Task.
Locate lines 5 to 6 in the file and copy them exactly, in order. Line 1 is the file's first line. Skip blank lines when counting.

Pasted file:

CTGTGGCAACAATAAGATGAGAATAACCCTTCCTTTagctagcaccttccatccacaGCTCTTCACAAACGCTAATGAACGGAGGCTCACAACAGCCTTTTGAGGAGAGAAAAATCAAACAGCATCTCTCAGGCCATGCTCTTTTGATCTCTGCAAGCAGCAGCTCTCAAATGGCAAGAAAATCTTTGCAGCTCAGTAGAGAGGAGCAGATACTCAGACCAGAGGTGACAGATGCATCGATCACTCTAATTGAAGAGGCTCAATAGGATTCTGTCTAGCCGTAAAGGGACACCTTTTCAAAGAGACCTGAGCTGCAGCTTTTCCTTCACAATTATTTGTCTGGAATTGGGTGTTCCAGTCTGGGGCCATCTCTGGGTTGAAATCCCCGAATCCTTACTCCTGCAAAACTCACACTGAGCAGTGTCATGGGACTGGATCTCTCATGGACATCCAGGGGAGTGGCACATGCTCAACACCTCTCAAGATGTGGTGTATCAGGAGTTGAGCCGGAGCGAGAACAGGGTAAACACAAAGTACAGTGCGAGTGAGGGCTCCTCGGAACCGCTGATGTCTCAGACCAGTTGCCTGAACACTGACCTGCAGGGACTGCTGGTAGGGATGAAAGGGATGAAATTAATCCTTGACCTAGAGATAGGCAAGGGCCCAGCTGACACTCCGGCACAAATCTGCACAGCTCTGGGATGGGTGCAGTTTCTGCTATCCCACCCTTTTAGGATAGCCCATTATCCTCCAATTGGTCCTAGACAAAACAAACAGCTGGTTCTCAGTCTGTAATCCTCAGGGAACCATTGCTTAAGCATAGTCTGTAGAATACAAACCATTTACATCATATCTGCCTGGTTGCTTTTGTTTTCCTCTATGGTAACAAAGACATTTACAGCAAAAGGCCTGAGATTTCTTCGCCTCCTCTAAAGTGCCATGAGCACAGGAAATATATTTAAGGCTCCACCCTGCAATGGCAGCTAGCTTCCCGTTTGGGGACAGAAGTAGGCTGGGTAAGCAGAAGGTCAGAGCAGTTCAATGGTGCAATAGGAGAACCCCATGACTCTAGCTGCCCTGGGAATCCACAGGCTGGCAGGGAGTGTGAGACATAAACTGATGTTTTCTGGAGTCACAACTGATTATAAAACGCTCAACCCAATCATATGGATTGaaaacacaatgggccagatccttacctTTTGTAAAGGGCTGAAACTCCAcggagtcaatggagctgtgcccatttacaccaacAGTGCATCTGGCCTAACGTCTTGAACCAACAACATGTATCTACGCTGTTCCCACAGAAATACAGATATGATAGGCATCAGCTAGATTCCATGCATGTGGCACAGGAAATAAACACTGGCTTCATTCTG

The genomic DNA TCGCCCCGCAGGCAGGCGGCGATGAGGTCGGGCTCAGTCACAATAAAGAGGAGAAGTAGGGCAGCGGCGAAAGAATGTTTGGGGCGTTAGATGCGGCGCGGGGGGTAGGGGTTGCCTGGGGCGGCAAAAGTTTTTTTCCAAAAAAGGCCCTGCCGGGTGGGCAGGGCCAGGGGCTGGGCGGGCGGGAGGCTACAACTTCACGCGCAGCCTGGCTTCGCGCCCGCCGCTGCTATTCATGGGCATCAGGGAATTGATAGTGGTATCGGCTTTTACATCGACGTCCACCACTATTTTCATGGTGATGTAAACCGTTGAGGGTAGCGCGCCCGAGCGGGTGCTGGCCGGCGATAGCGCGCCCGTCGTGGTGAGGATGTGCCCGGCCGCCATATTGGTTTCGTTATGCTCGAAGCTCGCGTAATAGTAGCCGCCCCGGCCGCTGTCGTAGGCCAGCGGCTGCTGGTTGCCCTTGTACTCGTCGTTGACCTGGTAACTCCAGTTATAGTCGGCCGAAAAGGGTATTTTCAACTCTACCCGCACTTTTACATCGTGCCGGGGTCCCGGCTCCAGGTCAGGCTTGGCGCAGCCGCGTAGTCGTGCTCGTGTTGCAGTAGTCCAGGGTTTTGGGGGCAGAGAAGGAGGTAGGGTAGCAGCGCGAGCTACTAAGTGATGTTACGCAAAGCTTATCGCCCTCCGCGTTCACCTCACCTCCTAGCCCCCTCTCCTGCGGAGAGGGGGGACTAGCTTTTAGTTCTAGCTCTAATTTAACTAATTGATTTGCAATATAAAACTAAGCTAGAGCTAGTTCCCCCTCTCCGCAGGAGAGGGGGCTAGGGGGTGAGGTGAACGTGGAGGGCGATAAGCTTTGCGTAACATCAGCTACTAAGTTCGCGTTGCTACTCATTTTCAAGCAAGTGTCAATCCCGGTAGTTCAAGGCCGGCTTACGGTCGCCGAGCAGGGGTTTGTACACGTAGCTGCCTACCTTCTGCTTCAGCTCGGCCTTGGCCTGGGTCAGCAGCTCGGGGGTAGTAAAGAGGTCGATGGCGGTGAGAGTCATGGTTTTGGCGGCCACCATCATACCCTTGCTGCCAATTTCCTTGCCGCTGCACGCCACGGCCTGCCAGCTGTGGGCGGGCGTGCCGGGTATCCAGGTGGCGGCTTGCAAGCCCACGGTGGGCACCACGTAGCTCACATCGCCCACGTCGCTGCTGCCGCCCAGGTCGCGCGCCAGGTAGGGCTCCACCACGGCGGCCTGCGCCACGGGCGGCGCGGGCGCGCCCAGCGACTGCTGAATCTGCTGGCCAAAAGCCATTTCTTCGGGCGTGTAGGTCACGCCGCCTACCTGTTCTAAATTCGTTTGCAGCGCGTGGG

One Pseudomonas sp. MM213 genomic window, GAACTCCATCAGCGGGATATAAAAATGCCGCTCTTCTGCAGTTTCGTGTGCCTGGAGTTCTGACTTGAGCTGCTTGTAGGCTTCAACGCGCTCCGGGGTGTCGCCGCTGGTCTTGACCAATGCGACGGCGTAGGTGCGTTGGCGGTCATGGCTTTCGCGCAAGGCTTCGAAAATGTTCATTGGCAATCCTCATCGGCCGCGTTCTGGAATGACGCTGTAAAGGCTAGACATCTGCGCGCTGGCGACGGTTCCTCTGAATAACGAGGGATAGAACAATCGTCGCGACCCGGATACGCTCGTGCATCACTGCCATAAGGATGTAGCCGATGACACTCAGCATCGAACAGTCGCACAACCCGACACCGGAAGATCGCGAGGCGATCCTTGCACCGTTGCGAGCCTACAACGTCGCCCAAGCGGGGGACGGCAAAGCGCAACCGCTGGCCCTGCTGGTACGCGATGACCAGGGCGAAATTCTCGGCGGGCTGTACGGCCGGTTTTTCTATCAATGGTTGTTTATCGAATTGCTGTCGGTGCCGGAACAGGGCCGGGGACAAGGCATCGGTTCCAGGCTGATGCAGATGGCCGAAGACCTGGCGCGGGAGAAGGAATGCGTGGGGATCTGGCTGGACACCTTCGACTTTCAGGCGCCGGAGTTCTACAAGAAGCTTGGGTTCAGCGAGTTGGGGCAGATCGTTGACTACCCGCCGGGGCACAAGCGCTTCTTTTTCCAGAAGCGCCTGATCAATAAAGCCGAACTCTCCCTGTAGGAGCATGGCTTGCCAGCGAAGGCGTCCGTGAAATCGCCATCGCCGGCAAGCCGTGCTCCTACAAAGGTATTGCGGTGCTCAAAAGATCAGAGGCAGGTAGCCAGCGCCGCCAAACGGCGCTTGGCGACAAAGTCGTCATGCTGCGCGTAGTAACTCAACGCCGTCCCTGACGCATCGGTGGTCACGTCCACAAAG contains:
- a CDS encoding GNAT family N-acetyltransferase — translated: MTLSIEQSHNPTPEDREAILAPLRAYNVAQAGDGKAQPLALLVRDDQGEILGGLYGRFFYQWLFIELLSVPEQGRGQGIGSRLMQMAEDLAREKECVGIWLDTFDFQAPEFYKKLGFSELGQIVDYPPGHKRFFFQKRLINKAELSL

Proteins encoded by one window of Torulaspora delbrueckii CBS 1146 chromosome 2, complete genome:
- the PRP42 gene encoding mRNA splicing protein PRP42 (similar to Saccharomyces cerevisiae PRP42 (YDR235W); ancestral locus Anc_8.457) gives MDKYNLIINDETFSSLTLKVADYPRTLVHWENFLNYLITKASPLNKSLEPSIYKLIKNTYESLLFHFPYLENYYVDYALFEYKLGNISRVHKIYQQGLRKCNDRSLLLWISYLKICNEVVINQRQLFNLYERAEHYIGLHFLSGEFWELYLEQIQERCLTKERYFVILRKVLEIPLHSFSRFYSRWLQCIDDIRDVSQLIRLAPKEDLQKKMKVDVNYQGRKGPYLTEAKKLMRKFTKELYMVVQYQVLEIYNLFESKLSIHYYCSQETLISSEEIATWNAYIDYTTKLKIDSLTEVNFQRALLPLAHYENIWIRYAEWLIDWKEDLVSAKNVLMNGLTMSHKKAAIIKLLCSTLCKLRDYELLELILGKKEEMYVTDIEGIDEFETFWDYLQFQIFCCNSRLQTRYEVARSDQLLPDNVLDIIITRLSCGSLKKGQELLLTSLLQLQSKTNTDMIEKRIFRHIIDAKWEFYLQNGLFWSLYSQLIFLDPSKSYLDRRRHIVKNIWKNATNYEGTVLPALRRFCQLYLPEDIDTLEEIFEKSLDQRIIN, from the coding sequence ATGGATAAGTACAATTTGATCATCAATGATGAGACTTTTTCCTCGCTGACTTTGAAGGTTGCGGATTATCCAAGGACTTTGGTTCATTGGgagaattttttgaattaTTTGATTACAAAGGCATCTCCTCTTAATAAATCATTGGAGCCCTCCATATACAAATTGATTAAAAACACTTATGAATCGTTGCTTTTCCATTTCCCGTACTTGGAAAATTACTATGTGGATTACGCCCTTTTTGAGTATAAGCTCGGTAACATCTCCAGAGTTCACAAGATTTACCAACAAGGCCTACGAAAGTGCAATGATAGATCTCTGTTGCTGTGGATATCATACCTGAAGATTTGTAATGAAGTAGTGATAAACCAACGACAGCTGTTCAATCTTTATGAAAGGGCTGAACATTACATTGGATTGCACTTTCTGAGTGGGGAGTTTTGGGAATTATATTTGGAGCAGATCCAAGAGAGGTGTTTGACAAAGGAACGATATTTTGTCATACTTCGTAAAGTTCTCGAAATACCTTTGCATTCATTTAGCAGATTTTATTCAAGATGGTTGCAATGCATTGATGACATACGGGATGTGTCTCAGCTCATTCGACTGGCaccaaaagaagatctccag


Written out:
Proteins encoded by one window of Torulaspora delbrueckii CBS 1146 chromosome 2, complete genome:
- the PRP42 gene encoding mRNA splicing protein PRP42 (similar to Saccharomyces cerevisiae PRP42 (YDR235W); ancestral locus Anc_8.457) gives MDKYNLIINDETFSSLTLKVADYPRTLVHWENFLNYLITKASPLNKSLEPSIYKLIKNTYESLLFHFPYLENYYVDYALFEYKLGNISRVHKIYQQGLRKCNDRSLLLWISYLKICNEVVINQRQLFNLYERAEHYIGLHFLSGEFWELYLEQIQERCLTKERYFVILRKVLEIPLHSFSRFYSRWLQCIDDIRDVSQLIRLAPKEDLQKKMKVDVNYQGRKGPYLTEAKKLMRKFTKELYMVVQYQVLEIYNLFESKLSIHYYCSQETLISSEEIATWNAYIDYTTKLKIDSLTEVNFQRALLPLAHYENIWIRYAEWLIDWKEDLVSAKNVLMNGLTMSHKKAAIIKLLCSTLCKLRDYELLELILGKKEEMYVTDIEGIDEFETFWDYLQFQIFCCNSRLQTRYEVARSDQLLPDNVLDIIITRLSCGSLKKGQELLLTSLLQLQSKTNTDMIEKRIFRHIIDAKWEFYLQNGLFWSLYSQLIFLDPSKSYLDRRRHIVKNIWKNATNYEGTVLPALRRFCQLYLPEDIDTLEEIFEKSLDQRIIN, from the coding sequence ATGGATAAGTACAATTTGATCATCAATGATGAGACTTTTTCCTCGCTGACTTTGAAGGTTGCGGATTATCCAAGGACTTTGGTTCATTGGgagaattttttgaattaTTTGATTACAAAGGCATCTCCTCTTAATAAATCATTGGAGCCCTCCATATACAAATTGATTAAAAACACTTATGAATCGTTGCTTTTCCATTTCCCGTACTTGGAAAATTACTATGTGGATTACGCCCTTTTTGAGTATAAGCTCGGTAACATCTCCAGAGTTCACAAGATTTACCAACAAGGCCTACGAAAGTGCAATGATAGATCTCTGTTGCTGTGGATATCATACCTGAAGATTTGTAATGAAGTAGTGATAAACCAACGACAGCTGTTCAATCTTTATGAAAGGGCTGAACATTACATTGGATTGCACTTTCTGAGTGGGGAGTTTTGGGAATTATATTTGGAGCAGATCCAAGAGAGGTGTTTGACAAAGGAACGATATTTTGTCATACTTCGTAAAGTTCTCGAAATACCTTTGCATTCATTTAGCAGATTTTATTCAAGATGGTTGCAATGCATTGATGACATACGGGATGTGTCTCAGCTCATTCGACTGGCaccaaaagaagatctccag